• Water issues / does the structure have water issues, basement, exterior drainage, that cannot be resolved?
  • Outdated / is the structure so outdated that the cost of any renovation does not make financial sense, based upon the structures location and real estate appeal?
  • Basic Layout / does the structure present a basic “ poor “ layout for your future expectations?
  • Deterioration / is the present deterioration of the structure so far advanced that correction and repair is not a practical consideration
  • Value / does the structure present an impossible financial balance, meaning if renovations are performed, the cost of these renovations would increase the money expended into the real estate and exceed any expectations of value?

Again, I stress that this question is a difficult one to analytically and objectively answer, due to all the individual and personal implications of the decision.

As with the discussion regarding the cost of a constructing a new home, the location of the project, the current real estate values, as well as the location of the present home, in terms of public appeal, are all values that must be considered and analyzed. However, as with the case of attempting to value the cost of your new home, the local real estate magazines and advertisements are excellent windows into the marketplace. These publications which can be found at all local convenience stores are excellent summaries of the real estate’s current market rate.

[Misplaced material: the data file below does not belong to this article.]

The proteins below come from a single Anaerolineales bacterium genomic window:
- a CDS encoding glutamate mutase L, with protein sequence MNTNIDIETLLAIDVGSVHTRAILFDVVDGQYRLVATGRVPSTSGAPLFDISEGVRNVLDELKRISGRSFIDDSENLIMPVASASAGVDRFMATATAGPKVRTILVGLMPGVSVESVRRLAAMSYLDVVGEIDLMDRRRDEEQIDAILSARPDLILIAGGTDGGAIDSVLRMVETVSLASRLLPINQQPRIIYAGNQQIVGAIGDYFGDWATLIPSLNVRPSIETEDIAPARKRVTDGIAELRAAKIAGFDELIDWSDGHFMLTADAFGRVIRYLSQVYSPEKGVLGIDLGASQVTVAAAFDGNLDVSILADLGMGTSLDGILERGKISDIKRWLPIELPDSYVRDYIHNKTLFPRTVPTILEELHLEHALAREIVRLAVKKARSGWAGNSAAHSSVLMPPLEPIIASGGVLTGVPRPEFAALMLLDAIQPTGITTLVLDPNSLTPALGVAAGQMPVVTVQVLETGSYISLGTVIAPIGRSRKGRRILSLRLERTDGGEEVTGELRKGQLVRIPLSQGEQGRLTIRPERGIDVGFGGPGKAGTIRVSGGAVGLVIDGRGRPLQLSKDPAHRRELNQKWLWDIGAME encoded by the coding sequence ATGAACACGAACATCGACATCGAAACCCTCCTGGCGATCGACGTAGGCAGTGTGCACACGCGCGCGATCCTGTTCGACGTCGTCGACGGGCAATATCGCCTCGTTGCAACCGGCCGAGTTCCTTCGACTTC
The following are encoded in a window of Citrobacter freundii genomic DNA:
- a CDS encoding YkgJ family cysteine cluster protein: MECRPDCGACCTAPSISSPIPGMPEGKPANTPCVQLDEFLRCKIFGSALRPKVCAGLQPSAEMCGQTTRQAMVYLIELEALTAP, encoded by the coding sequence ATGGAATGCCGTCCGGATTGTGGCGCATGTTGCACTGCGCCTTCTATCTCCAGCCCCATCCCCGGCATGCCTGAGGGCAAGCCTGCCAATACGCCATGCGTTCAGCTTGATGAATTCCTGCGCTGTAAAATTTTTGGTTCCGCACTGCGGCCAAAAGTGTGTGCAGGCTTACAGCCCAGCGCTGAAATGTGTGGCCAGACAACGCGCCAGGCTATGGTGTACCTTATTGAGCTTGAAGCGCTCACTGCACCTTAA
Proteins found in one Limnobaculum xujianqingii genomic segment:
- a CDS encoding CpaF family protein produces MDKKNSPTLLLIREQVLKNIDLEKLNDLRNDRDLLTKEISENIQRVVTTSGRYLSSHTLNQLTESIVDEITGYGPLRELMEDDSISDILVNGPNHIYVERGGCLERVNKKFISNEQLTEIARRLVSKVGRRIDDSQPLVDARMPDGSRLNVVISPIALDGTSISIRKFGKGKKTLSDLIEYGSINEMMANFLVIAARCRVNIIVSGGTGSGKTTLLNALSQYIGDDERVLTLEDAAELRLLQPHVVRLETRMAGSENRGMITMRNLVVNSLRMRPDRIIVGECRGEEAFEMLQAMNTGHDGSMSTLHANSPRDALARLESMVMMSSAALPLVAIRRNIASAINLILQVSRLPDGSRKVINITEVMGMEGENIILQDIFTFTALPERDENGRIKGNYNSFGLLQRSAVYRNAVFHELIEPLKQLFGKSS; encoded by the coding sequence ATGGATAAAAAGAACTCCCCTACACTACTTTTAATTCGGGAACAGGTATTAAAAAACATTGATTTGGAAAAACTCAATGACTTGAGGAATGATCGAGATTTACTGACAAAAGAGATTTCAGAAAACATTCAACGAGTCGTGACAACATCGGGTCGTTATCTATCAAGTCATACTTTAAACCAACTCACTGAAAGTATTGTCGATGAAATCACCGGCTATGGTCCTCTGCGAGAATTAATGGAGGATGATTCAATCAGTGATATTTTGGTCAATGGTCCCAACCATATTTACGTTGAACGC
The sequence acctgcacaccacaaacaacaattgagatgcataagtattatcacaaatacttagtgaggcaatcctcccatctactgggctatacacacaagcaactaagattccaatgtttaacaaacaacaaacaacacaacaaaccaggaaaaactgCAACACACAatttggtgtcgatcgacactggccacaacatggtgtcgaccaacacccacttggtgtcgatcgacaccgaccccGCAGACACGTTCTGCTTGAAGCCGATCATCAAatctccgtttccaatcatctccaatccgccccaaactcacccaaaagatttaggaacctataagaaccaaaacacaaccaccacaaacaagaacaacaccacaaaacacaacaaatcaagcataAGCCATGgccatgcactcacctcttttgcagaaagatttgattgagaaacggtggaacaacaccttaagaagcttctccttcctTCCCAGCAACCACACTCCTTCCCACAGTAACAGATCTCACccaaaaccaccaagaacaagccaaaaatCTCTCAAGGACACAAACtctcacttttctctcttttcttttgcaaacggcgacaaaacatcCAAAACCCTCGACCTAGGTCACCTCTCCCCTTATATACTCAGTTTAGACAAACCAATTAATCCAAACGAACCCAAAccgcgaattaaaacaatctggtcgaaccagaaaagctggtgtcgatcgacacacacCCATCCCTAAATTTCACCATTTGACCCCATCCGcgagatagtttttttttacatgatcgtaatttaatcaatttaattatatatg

Accumulate a few months of local real estate publications, and start to develop a spreadsheet to analytically identify the average sale values of homes in your neighborhood. As noted in previous discussions, the use of a square foot ( SF ) value for comparison, is an excellent initial method for an analytical evaluation. Of course, the cost of the renovation or addition is an entirely different calculation which I describe in other discussions on this website. However, an example of how I would analytically evaluate this decision would as follows.

Once considerations regarding property and the structure are discussed and analyzed, the final evaluation should be a price study, of whether it makes economic sense to renovate, or simply sell and purchase new. How to go about this, in a manner that is not emotional or bias becomes a basic accounting study.